What makes a man thinks he is the moon?

By Lumepa Apelu 22 July 2016, 12:00AM

From the moon, we are the dotted group of islands with one annoying criminal, that the police or whoever the guards of the gates to paradise cannot catch. 

And of all the wars in the nether worlds and the cruel injustices amongst them, we are viewed from the moon, dotted and ugly too. 

Forget thus the struggling women and men in the villages trying to make a buck between the busy Asian influx of supermarkets. Forget also the beach fales which communicate with the coconuts when the social media goes haywire with criticisms against our own people’s funny ways. 

Let’s not mention either the violent war of poverty on our “poor children” infested streets. Those things are not fun, wild and free. They are small and unnoticeable, like our islands from the far away moon.

I am sometimes a loner in my woman head. When too much noise rackets on about opinions that do not make a difference of whatever difference they are intended to be for, I wonder at the sanity of the opinionated. 

I wonder what makes someone think of himself or herself wholly awesome and correct, when the simple and earnest livelihood of someone else is dependent on that one wrong thing they said. What makes a man thinks he is the moon?

But we have judges in the world of progress. 

And every judge has an audience. For the moment, the judges for our islands are mostly our own people. From managing beach fales, I know from my hearty experience, that the worst judges are our own people. We can never be enough for each other. 

We are proud citizens of a coconut filled coastline. We are indebted to our ancestors to somehow hold up the fight for being error free, esteemed and I guess clean from toe to head because we do not like foul smelling things at all. 

And we convince ourselves that if we are good judges, then we have done the world a great deal of wonderful. Kudos. I hope so too.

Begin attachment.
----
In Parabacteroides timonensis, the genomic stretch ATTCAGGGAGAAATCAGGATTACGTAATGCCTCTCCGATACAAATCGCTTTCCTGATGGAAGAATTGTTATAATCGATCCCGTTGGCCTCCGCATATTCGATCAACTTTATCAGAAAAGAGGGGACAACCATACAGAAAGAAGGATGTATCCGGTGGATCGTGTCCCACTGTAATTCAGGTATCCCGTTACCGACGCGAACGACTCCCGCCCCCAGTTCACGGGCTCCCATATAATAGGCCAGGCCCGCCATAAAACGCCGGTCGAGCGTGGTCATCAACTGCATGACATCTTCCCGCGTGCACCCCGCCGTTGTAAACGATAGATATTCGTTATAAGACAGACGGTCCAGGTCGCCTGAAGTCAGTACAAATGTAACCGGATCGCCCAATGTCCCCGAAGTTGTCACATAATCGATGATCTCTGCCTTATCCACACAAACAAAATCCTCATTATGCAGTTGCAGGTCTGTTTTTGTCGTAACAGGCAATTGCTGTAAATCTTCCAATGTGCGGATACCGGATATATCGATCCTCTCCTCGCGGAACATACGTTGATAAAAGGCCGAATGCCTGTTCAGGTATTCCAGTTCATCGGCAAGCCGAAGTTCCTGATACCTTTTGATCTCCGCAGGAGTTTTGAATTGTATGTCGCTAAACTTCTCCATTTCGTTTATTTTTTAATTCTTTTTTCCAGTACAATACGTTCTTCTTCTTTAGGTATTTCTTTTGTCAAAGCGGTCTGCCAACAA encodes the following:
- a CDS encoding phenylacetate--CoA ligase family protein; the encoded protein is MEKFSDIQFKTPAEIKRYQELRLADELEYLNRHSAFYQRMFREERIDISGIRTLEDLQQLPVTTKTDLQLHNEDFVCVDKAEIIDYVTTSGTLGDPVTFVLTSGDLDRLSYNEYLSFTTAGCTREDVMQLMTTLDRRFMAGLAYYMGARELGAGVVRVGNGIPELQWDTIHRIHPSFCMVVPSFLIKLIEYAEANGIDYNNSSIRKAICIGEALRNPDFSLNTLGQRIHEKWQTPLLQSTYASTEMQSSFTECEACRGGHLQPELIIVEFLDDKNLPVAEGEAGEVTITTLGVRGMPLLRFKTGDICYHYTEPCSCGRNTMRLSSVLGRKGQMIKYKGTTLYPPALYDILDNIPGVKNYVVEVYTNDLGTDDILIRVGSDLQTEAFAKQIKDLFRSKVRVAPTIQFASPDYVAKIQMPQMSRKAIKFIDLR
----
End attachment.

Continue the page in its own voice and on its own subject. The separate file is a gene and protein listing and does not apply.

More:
But if you watch the tourists that come here, like I still do, most of them return. They return to us because we are who we are expected to be. We are loving and generous. We are green and refreshing. We are beautiful inside out. We give more than we can afford. We hold out for the tourists, even the horrible ones. We do not do it just for the money. 

We embrace being hosts of a beautiful country because it is innate knowledge, that giving comes back in ten folds. So to sway from our true nature as a hospitable people is just impossible. We just have to find out how to bless the foreign systems with our gift of generosity. 

But the question of the prisons and the escaped prisoner who pains all our eyes on the news is agitating to the earnest worker on the beach, the policy writer in the offices, the understaffed hospital, and the prison guards too.

For that one prisoner has turned all eyes away from the highlight of the sunrise, the sweat of honest work, the need to focus on excellence in all things. 

 He has brought all evil deeds against the mornings when tourist operators wake from five in the morning till after midnight, and sometimes not to sleep because a tourist forgot to mention an allergy problem.  

That one prisoner brought back the meaninglessness of a tsunami that destroyed so many villages and killed so many loved ones, belonging to you and some to me. When I see him on television, the Jesus Christ in me wants to remind of the thieves who stole from the dead on the day of the tsunami. Those thieves, spent hours picking the pockets and suitcases of the people who were lying there lifeless, waiting to be found by their families. 

Such a filthy existence of our humanity is everywhere on this planet. The criminals of any society are the thieves of a poor man’s hard work. To be touched or untouched by it is irrelevant to the one who wants to live and make life meaningful. 

I know from my own struggle and from watching my loved ones that if we want to survive a tragedy, we must focus on the living first. In these hard times for our country, and in the speedy demands of progress, remember to bring with you, your compassionate Samoan head most times and I beg of you to please remind me of mine.

Our opinions may flourish from mountains to valleys and bring the milk and honey, then make us flow. But if it boils down to making life better for you, me and the crippled tourism industry, please look again when you cross the road. Whether you are living overseas or locally, your intentions are never effective, if you speak only to be heard. We are bombarded by change all around us. Now is the time to hold the storm. We are not the moon, but we are the heart of the earth.

By Lumepa Apelu 22 July 2016, 12:00AM

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